News this morning of plans to allow super wealthy families and their kids e xtra university places is rightly being slammed as a insult to all the good hard working students from less well off backgrounds.
Universities such as Oxford could offer extra places to students who can pay the fees up front rather than taking out state-funded loans, under the governments plans. Photograph: Lonely Planet Images/Alamy
Teenagers from the wealthiest families would be able to pay for extra places at the most competitive universities under government proposals that could allow institutions to charge some British students the same high fees as overseas undergraduates.
Candidates who take up the extra places would not be eligible for publicly funded loans to pay tuition fees or living costs, limiting this option to all but the most privileged households who could pay fees up front.
Under the plans, the extra students may be charged as much as international undergraduates. At the most competitive universities, these students face fees ranging from £12,000 a year for arts subjects to £18,000 for sciences and more than £28,000 for medicine. Applicants would be required to meet the course entry requirements.
The changes would give more students the chance to attend their first choice of university. At present, the government sets a quota of undergraduate places that English universities are allowed to offer each year.
Employers and charities will also be encouraged to sponsor "off-quota" places under the plans to be outlined in a higher education white paper in the summer.
Ministers argue that the creation of extra places will boost social mobility by freeing up more publicly subsidised places for undergraduates from poorer homes.
But the proposals are likely to be criticised as a means for the wealthiest to "buy places" at a time when the government is to cut 10,000 publicly funded places.
The universities minister, David Willetts, told the Guardian: "There are various important issues that need to be addressed around off-quota places, but I start from the view that an increase in the total number of higher education places could aid social mobility.
"There would need to be arrangements to make sure any such system was fair and worked in the interests of students as well as institutions. But it is not clear what the benefit is of the current rules, which, for example, limit the ability of charities or social enterprises to sponsor students.
"We are inviting ideas on the whole concept and we will listen very carefully to all the responses we receive."
The proposal is most likely to be taken up by highly selective institutions, which turn away thousands of qualified candidates a year. Oxford accepted slightly more than 3,000 British and EU undergraduates out of about 17,000 who applied for the current academic year.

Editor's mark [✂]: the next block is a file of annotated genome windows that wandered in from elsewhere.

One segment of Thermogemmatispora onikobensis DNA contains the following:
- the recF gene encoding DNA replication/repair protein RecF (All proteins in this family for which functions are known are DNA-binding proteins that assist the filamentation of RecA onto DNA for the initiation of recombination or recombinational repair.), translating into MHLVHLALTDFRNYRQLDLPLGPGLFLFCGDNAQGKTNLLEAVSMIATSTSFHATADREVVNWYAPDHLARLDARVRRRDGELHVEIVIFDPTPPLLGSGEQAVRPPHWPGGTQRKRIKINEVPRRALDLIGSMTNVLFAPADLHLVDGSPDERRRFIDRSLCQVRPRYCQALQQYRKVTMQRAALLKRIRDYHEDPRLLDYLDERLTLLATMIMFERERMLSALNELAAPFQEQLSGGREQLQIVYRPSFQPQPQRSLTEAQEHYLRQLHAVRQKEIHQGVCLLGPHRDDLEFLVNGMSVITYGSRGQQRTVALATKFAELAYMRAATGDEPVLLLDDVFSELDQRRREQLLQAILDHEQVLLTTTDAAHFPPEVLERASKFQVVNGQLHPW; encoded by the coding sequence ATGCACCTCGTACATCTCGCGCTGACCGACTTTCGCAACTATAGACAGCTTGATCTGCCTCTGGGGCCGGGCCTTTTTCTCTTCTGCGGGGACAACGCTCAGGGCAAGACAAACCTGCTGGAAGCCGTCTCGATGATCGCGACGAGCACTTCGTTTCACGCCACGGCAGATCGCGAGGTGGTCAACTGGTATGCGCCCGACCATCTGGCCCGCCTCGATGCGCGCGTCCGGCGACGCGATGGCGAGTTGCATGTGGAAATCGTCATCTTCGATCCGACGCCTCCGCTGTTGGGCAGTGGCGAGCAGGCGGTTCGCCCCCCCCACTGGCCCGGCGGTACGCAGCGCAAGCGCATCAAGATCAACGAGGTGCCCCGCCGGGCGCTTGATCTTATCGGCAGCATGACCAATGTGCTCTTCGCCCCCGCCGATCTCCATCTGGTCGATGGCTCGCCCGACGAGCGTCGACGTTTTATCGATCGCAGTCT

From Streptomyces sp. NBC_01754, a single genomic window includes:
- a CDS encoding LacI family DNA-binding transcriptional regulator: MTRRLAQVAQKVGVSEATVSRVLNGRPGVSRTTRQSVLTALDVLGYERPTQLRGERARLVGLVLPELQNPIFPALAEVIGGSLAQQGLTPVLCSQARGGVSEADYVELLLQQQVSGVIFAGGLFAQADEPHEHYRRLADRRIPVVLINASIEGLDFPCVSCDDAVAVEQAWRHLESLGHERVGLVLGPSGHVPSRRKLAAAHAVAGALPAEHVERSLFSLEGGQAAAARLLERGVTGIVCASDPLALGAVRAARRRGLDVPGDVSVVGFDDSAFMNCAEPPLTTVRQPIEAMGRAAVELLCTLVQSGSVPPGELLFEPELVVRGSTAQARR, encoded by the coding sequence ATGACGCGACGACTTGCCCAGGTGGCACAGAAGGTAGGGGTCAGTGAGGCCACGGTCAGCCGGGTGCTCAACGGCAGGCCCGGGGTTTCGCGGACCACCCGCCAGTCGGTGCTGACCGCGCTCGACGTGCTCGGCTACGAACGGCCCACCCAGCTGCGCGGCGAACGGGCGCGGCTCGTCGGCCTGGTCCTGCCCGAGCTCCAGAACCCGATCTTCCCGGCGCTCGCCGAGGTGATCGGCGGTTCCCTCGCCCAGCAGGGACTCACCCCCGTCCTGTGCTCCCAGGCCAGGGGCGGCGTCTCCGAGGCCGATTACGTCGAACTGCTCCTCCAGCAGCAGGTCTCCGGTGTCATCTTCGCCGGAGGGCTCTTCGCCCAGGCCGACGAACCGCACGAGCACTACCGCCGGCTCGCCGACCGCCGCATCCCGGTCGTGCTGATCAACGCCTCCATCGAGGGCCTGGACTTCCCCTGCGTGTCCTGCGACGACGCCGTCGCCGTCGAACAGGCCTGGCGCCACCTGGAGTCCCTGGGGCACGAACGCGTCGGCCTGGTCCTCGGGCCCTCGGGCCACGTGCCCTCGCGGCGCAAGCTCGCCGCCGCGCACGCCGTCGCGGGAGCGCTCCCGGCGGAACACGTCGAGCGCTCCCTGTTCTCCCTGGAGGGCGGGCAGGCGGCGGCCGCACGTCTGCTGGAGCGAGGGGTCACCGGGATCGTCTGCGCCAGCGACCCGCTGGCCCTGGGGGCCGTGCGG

That demand is due to intensify as the latest application figures show the number of candidates for this autumn has risen by 2.1% to about 633,000 – another record high.
The places may not be covered by access agreements, under which universities are required to outline how they will improve their proportion of students from state schools and deprived backgrounds.
Under one version of the scheme, universities might operate a "needs-blind" admissions process, which assesses all candidates regardless of their ability to pay, but then offers places off-quota to candidates from the most privileged homes.
The expansion of places will put greater pressure on less popular universities. Ministers have warned that undersubscribed institutions could have government-funded places withdrawn.
In a speech last month, the business secretary, Vince Cable, said: "Institutions could very well find themselves in trouble if students can't see value. In circumstances where places are unfilled, we might withdraw those places, and institutions should not assume they will easily get them back."
This is more likely to happen if more sought-after universities are free to expand in response to student demand.
The government is also keen to encourage more corporate sponsorship of university places. The accountancy firm KPMG has unveiled a plan to pay fees for students at universities including Durham, in a training programme leading to an honours degree in accounting.
These students also fall outside government restrictions on numbers, chiefly because they are on bespoke courses reserved for one firm's employees. They do not need financial support as KPMG covers their fees and pays them a salary.
The current version of the scheme is, in effect, an outsourcing of corporate training, but the range of education on offer could become more diverse in future.
This sounds to me like the first stage of privatising our higher education sector. The fact that business's can buy courses for trainees is just introducing private money into the sector. This smells very suspicious much like the NHS plans by the tories.
How can they have the nerve to say this will encourage social mobility is beyond me. It is distinctly unfair and is attempting to create a usand them situation with the wealthier families paying for a better future for their sons or daughters.
It is fundementally unfair and must be opposed in my view.